Wednesday, 14 March 2012

Chinese Space Programme

It is an undeniable fact that China is the world's fastest growing economy, having just overtaken Japan for the world's number two spot.  The Chinese will surpass the United States. However, while the Chinese are making undeniable gains here on Earth, the sudden announcement of a space station that launched its first astronaut only 8 years ago came as a bit of a shock, even for a nation whose intents in space have already raised a few eyebrows.
A few years ago, China announced a new missile that is capable of shooting down a satellite. Naturally, knowing that the Chinese have developed such a weapon (undoubtedly at great sacrifice) leads many to ask what they plan on using it for. Also, 4 years ago, the Chinese announced plans togo to the Moon, with the original target date being 2020. Needless to say, the Chinese have big plans for their space program, whose purpose remains, in the eyes of some, ambiguous.
So, why care at all?
Believe it or not, what goes on in space can have huge ramifications for what happens here on Earth. Think about it: do you have a cell phone? Satellite TV? GPS in your car? If you answered 'yes' to any of these questions, space has a direct impact on your life in a way that you probably took for granted. Now, while daily conveniences are nice for individuals, space can have a huge strategic importance for military planners.
For these reasons, plus many on Earth like a myriad of human rights abuses and a dictatorial, communist government, have some politicians are now openly questioning the intent of the Chinese space program. In fact, Congress recently held a hearing in Washington D.C. to debate this issue.
Result? Disagreement.
For those members who viewed China suspiciously, there were plenty of reasons to do so, namely the satellite killing missile, China's lack of openness about goals, and the country's political climate on Earth, which is hardly what most would consider ideal. On the other hand, those who see China as a potential ally in space also have their key points, namely China's ra[idly growing economy, which could make the nation a leader in the commercialization of space and thus an ideal business partner. Also, as China becomes more of a presence in space, there is hope that it will realize that antagonizing other space-faring nations is a bad idea and that cooperation is better than conflict.

Wednesday, 7 March 2012

Space shuttle prototypes

The X-24 was one of a group of lifting bodies flown by the NASA Flight Research Center  in a joint program with the U.S. Air Force at Edwards air force base in California from 1963 to 1975. The lifting bodies were used to demonstrate the ability of pilots to maneuver and safely land wingless vehicles designed to fly back to Earth from space and be landed like an airplane at a predetermined site.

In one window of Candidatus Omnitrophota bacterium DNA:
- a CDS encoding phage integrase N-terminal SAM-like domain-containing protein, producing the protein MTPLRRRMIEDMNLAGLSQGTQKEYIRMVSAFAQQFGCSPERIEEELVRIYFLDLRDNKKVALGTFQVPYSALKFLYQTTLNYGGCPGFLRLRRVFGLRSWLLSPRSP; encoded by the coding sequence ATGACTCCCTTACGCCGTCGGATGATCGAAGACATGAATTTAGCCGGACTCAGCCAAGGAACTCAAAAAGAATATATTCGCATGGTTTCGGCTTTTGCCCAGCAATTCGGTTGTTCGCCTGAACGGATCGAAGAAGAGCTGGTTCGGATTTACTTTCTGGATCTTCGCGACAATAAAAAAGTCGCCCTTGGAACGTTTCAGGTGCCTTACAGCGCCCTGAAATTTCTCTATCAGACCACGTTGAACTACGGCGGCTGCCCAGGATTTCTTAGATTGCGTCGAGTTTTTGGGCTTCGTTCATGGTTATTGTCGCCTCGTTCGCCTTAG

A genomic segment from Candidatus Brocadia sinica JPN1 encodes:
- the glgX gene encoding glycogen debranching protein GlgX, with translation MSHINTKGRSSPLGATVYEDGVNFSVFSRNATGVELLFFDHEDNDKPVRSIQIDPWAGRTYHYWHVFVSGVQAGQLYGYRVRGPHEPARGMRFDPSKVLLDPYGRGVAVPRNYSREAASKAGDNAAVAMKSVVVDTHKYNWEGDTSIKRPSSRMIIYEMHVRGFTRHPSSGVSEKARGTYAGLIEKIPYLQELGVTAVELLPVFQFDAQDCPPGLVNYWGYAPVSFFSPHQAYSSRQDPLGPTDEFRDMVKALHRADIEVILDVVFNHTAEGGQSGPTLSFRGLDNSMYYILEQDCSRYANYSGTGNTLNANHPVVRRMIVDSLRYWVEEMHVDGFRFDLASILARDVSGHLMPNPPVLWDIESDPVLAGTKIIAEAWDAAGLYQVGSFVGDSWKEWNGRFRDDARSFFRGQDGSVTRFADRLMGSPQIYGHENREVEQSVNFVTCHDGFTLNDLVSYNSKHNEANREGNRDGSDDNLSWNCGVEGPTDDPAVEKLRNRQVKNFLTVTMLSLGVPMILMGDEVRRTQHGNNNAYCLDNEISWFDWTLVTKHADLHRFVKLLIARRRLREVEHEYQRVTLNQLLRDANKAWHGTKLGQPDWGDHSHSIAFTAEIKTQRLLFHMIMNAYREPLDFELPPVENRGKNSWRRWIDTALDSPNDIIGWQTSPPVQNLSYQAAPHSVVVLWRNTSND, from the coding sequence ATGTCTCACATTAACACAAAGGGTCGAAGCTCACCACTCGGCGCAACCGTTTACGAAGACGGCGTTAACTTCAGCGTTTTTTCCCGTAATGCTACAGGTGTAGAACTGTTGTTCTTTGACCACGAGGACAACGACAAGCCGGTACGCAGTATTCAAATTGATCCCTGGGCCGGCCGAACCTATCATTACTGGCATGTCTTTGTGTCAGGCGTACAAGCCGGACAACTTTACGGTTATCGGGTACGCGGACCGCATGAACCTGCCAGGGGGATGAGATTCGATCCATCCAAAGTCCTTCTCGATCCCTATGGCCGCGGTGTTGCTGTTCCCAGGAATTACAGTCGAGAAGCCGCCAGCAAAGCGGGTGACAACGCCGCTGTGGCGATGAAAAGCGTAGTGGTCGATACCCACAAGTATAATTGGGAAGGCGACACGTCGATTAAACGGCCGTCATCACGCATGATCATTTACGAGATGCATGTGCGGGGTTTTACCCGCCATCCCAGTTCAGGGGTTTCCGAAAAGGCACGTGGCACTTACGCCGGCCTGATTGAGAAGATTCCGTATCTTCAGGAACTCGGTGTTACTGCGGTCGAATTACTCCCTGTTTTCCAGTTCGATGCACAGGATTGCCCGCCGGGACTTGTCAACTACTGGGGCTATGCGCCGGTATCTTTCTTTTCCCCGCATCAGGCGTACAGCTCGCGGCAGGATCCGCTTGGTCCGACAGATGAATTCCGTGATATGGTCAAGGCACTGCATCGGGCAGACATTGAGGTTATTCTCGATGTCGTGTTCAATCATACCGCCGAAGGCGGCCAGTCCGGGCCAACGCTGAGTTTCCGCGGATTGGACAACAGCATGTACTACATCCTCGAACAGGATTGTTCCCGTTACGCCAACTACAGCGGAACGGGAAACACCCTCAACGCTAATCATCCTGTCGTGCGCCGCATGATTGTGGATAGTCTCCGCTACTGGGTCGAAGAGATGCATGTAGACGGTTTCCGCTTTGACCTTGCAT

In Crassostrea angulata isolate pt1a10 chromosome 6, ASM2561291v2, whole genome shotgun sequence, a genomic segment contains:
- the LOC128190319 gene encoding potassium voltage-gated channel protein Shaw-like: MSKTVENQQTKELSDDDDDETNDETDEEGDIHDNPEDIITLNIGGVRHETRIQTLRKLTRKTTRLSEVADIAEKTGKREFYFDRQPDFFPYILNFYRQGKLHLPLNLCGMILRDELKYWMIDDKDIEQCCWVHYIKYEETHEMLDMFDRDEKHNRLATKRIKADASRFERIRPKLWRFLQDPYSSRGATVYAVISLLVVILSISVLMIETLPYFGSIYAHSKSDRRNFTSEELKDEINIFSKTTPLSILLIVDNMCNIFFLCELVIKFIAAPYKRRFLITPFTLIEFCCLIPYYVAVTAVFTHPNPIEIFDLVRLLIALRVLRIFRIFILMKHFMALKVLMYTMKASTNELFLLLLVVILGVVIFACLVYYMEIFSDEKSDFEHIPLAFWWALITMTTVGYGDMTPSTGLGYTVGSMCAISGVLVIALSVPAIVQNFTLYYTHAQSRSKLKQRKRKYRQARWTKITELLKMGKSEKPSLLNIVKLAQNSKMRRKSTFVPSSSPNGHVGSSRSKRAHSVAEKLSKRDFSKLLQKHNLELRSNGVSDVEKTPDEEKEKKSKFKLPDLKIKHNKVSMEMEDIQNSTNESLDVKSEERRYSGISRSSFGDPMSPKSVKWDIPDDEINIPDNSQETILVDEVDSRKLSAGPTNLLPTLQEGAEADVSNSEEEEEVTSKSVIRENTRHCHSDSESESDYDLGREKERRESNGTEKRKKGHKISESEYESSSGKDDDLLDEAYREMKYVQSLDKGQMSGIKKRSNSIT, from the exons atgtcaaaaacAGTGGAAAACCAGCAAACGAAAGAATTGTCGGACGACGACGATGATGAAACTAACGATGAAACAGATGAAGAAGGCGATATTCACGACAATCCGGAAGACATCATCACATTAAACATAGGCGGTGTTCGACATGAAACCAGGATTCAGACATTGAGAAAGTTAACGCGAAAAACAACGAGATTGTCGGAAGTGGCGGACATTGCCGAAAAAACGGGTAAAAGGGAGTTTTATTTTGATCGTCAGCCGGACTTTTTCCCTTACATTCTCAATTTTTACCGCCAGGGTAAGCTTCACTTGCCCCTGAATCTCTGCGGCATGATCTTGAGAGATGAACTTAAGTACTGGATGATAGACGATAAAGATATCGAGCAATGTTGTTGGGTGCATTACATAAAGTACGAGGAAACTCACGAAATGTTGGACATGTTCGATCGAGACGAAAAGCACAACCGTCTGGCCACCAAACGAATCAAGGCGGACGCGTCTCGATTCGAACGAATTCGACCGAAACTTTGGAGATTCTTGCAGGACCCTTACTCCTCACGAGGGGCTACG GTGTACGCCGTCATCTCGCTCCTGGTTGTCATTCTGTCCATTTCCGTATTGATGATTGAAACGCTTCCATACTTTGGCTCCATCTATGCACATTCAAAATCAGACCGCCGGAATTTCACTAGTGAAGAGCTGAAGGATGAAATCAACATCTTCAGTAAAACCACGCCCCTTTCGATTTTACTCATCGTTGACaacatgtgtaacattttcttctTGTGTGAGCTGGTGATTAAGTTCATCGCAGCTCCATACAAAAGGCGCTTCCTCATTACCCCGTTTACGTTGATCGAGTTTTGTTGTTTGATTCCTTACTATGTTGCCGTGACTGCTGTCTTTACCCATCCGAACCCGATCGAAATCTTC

The X-24B's design evolved from a family of potential reentry shapes, each with higher lift-to-drag ratios, proposed by the Air Force Flight Dynamics Laboratory. To reduce the costs of constructing a research vehicle, the Air Force returned the X-24A to the Martin Marietta Corporation (as Martin Aircraft Company became after a merger) for modifications that converted its bulbous shape into one resembling a "flying flatiron" -- rounded top, flat bottom, and a double delta planform that ended in a pointed nose.

Sunday, 4 March 2012

Who is responsible?

Indian Space Research Organization (ISRO) is an esteemed organization responsible for space research, which is controlled by the government of India and has over the years attained an enviable position of being one of the most prestigious and leading space research organizations in the world.
ISRO till date has successfully conducted different kinds of operations under the guidance of the Indian scientific community. In the last four decades they have been serving Indian and foreign clients with the help of their launch vehicle fleet. ISRO has over the years built many field installations and works together with the international space research community on many important bilateral and multilateral research agreements.

Tuesday, 2 August 2011

Indian Space Shuttle

NASA has just retired the Space Shuttle. Designed around 1970's technology, these venerable workhorses were the mainstay in space travel for the past 30 years.

India is sbout to give us another aviation milestone.Introducing the Indian Space Shuttle. Built around recent technology with backing of India's massive technologically proven engineering industry, the new space plane will be fully re-usable.Research and Design is currently underway at a top secret complex in Kerala, South India.

These are the same people that brought us the $2000 sedan and the $35 laptop. Don't be surprised if Space Travel finally becomes practical in our lifetime.